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Bill seeking to reduce Turkey’s 10 percent election threshold submitted to parliament

Turkish Parliament

A view from the Turkish Parliament AFP

Turkey’s ruling Justice and Development Party (AKP) and its ally, the far-right Nationalist Movement Party (MHP), have submitted a bill to parliament that seeks to reduce the country’s 10 percent election threshold to 7 percent, Turkish media outlets reported.

The move by the AKP and the MHP, which make up the Public Alliance, comes at a time of declining support for the AKP and with a growing number of public surveys showing the MHP remaining under the 10 percent threshold in a possible election.

Turkey is scheduled to hold presidential and general elections in 2023.

The bill, which would amend the Election and Political Parties Law, is expected to be enacted thanks to the large number of AKP and MHP lawmakers in parliament.

According to the bill, political parties will no longer be required to establish a parliamentary group in order to run in the elections. According to the Political Parties Law, political parties that have 20 lawmakers can establish a group in parliament. Some small parties enlisted lawmakers from other parties in the past prior to the elections in order to be able to compete.

The bill, however, makes it obligatory for the political parties to have finalized their party organizations across 41 out of Turkey’s 81 provinces six months before the elections.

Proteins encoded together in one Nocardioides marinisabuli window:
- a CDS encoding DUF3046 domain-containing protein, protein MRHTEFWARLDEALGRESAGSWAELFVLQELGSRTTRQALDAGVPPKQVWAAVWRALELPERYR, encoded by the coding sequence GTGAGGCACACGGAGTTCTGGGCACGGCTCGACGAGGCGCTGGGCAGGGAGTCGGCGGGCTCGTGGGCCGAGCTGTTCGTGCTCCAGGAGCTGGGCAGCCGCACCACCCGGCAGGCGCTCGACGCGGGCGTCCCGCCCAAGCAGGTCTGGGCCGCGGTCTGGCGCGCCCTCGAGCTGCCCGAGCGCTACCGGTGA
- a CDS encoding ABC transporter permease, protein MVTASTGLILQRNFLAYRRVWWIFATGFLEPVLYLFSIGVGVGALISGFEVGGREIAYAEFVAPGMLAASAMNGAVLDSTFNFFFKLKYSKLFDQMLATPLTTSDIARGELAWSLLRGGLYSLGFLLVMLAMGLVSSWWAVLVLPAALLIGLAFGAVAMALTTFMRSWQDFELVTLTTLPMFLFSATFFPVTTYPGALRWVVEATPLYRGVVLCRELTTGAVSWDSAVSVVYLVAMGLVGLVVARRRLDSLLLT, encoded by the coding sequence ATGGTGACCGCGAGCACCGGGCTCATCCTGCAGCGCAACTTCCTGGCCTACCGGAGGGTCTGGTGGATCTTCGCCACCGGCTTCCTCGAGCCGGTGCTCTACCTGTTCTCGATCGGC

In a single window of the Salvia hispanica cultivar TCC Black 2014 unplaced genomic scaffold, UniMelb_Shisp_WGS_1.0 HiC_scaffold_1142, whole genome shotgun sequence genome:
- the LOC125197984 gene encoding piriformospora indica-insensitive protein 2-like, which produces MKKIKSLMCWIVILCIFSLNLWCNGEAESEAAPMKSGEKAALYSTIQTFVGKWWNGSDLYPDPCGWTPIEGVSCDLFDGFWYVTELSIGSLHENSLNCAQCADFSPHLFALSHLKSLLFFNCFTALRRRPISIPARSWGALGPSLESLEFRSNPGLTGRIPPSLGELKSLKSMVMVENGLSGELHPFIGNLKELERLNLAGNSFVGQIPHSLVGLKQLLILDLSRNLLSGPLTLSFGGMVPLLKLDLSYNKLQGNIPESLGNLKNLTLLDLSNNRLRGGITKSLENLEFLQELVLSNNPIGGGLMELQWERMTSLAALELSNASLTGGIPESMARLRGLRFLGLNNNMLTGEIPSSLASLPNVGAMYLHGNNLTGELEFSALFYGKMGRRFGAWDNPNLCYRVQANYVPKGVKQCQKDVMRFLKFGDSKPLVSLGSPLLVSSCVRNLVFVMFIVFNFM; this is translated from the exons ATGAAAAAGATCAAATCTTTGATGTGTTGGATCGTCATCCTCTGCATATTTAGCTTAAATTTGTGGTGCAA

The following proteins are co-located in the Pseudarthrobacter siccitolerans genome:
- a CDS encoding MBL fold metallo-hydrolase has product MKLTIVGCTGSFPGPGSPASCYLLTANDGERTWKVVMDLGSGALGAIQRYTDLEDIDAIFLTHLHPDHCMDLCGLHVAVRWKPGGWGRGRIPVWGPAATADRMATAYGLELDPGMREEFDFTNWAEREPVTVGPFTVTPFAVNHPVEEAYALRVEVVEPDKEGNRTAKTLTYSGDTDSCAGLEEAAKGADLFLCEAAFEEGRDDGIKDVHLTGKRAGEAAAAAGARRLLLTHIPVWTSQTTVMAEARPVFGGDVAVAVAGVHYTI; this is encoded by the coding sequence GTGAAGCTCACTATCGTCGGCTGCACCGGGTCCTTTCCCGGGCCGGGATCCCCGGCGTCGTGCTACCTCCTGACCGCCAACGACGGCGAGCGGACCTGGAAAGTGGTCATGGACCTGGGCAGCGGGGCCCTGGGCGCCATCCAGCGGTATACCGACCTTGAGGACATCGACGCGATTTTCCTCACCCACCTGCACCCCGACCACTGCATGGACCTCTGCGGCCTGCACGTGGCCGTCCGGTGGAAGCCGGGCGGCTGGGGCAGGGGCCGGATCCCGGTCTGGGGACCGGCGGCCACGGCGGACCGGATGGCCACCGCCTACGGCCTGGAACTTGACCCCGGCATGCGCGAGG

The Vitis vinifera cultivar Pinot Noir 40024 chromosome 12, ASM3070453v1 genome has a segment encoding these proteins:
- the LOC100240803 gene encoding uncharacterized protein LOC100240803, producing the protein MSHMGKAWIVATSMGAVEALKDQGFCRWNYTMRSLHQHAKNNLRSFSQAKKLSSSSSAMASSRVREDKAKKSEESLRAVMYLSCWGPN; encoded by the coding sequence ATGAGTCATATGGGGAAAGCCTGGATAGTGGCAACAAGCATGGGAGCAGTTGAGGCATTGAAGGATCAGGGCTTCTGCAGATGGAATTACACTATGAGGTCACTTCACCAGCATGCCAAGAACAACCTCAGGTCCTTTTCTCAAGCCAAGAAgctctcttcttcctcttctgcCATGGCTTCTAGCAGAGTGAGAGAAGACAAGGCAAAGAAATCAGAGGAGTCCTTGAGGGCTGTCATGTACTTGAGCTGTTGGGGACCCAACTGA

The 10 percent election threshold, which is much higher than thresholds in democratic nations, has been a subject of criticism for years for being anti-democratic and an obstacle barring small parties from entering parliament. It was enacted following a military coup in 1980 and has remained in place despite calls to lower it.

The AKP has so far ignored the calls, saying it would pave the way for the establishment of coalition governments, from which, according to the party, Turkey suffered much in the past.

The AKP’s change of attitude about the election threshold comes at a time when public surveys show support for the AKP and its election partner, the MHP, in a downward trend, falling to as low as 38 percent from more than 50 percent.

The AKP-MHP alliance received 54 percent of the nationwide vote in the 2018 general election.

The lowering of the election threshold is expected to benefit the MHP, whose public support, which currently stands around 5 percent, according to surveys, is not adequate to push it over the current threshold.

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